Nichinan Coast Part 1: Wild Horses and an Abandoned Hotel

In early November, my former roommate and longtime bro, Matthew, came to Miyazaki for a visit. This is Part 1 of our road trip down the Nichinan Coast. Part 2 is here.

The third of November was a perfect autumn day. The sun was a warm blanket in the car and the crisp, sea air was cool enough to prickle the skin. It’s like having a superpower, I thought as we winded around bend after bend, being able to feel cold and heat independently at the same time.

It was the third day of Matthew’s visit and we were headed down the Nichinan Coast to see the wild horses of Cape Toi. On the way back, we would stop at Kojima Island and Udo Shrine.


Cape Toi is the southernmost point of Miyazaki prefecture, home to a population of native Misaki Uma horses and a 90 000 m² coral colony. It’s also the location of the annual Cape Toi fire festival.

After stopping a few times to soak in the endless glitter that is the Hyuga-nada Sea, we arrived at the Komadome gate and drove straight into an Enid Blyton novel.

Our first stop was the Cape Toi Lighthouse, which is the only public-entry lighthouse in Kyushu. On top of 255 m cliff, it offers views all the way to the Osumi Peninsula in Kagoshima. On a clear day, that is. We could see as far as the haze would allow us, until the horizon disappeared into sky.



Next, we headed down to the Visitor Center which is essentially a museum, complete with horse dioramas, photographs and videos about the history of the horses, and the other animal and plant life in the area.


Down the road from the Visitor Center, we spotted a pair of Misaki roaming the parking lot together, one particularly interested in a silver car parked nearby. We got up pretty close and some other visitors even gave them a pat, but after the spooked horse in Kimotsuki, I thought it best to keep a reasonable distance.

The Misaki are one of eight native breeds to Japan,  descended from horses brought in from China about 2 000 years ago. After WW2, the number of Misaki was drastically reduced, and the 100 head left today at Cape Toi have been designated a national monument.

At only about 13.2 h.h, the horses look more like ponies and range from bay or black to chestnut in colour.


We headed up to Ogi Hill after that, where the radio tower sits. It was pretty deserted and we were the only people up there, but the views from the top of the hill were amazing. At one point I just plopped down on the grass and sat there, trying to take it all in. At any moment, I expected to see Julian, Anne, Dick and Georgina come over the hill, with Timmy trailing behind.


On our way back up to the gate, we decided to pull over at an abandoned hotel and take a look around.

It’s rumoured to have been vacant since the 1980s. I guess the architecture points to that period, but when we got out of the car and started looking around, the near-perfect stacks of plates and hanging curtains cast doubt in my mind. Could those really have survived through 30-odd years of rain, typhoons and earthquakes? And for a place so close to the sea, where was all the rust?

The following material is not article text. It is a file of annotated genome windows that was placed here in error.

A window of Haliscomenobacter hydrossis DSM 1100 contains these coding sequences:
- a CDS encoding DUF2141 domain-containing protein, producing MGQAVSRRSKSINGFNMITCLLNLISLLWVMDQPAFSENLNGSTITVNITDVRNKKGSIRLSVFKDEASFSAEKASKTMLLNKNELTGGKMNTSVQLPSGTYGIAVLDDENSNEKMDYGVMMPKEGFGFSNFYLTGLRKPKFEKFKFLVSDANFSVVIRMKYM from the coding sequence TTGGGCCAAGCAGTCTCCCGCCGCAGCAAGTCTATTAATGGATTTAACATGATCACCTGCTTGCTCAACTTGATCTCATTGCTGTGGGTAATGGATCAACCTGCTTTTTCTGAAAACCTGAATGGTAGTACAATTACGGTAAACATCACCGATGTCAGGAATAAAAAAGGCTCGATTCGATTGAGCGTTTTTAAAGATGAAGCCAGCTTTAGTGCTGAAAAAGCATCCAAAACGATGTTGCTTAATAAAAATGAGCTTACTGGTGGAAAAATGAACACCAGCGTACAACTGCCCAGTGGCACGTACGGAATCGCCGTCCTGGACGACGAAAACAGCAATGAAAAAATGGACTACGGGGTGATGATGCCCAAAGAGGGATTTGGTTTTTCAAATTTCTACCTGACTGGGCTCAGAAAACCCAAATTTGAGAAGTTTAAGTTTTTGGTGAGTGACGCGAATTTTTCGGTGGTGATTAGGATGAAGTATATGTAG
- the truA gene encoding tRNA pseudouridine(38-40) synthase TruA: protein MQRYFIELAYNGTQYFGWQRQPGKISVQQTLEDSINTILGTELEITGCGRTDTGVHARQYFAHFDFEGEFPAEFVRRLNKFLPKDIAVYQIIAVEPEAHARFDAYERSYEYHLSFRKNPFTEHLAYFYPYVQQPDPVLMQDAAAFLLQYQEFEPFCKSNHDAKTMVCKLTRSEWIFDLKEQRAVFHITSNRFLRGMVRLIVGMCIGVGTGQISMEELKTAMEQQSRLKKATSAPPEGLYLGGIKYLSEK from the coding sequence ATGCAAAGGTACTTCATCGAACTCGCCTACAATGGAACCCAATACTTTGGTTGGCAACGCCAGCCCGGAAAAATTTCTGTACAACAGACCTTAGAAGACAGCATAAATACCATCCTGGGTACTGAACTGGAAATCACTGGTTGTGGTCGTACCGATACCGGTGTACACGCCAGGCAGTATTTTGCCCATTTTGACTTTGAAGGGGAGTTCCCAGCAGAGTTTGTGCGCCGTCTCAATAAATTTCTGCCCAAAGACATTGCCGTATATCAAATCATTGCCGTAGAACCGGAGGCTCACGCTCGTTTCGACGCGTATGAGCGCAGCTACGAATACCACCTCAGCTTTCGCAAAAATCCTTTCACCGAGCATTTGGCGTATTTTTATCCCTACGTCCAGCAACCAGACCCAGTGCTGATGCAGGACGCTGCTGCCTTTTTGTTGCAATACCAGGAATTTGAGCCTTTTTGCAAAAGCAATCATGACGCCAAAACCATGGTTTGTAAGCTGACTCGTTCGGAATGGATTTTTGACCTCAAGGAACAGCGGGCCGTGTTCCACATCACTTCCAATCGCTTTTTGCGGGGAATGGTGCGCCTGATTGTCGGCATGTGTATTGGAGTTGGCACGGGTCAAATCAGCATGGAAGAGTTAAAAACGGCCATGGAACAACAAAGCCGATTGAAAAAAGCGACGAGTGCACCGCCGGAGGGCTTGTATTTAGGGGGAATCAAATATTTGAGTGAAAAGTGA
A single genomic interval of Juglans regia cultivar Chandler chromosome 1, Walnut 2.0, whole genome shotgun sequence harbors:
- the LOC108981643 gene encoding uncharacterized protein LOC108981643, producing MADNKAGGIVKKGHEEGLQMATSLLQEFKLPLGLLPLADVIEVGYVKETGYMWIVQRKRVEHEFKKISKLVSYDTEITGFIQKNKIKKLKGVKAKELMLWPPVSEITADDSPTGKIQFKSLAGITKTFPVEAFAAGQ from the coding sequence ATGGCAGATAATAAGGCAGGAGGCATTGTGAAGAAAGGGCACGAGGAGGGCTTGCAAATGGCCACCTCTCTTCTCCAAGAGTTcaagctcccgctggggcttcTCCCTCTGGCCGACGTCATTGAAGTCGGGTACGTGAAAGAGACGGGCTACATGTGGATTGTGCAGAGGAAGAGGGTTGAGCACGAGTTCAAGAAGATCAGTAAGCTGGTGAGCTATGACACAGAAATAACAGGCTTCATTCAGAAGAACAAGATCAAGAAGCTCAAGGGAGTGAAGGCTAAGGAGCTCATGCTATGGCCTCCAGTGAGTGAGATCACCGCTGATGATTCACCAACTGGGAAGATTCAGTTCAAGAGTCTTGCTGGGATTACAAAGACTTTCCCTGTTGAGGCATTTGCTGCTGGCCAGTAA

But DanL917 confirms on TripAdvisor that the hotel has been standing with broken windows since as far back as 2003, so who knows. It’s a hard task trying to find information on the hotel. The building doesn’t even show up on map view in Google Maps even though its impossible to miss from the road. I found it on the satellite imagery (31.367681, 131.329988).



Most of the doorways are boarded up with newish-looking wood, but some of the panels don’t fit so it would be easy to squeeze your way in. But the hotel is technically still private property and being a teacher, one can never be too careful.

I settled on peeping through the glass front doors where my eyes met a very strange scene; a chair in the middle of the room, positioned so that the person sitting in it might look up from their book or newspaper and look out to where I was standing. With the curtains still hung and the soft yellow glow of sunlight peeking in, I could see how it  might once been a warm and inviting place.

I was so lost in thought that I almost didn’t hear Matthew calling.

“Dude, come check this out! Look what I found!”

Part 2 >


Join the discussion and tell us your opinion.

November 18, 2014 at 2:22 PM

nice! i have a friend visiting this weekend and was thinking of doing the same thing on saturday and then getting back in time for aoshima`s candle night. do you think it is doable?

November 19, 2014 at 8:23 AM
– In reply to: Beth

Thanks! If you leave early in the morning I think you’ll be okay. Aoshima is only 1.5 hours or so from Cape Toi, and the Candle Night event only starts around 17:00 (although its open from 15:00). Have fun!

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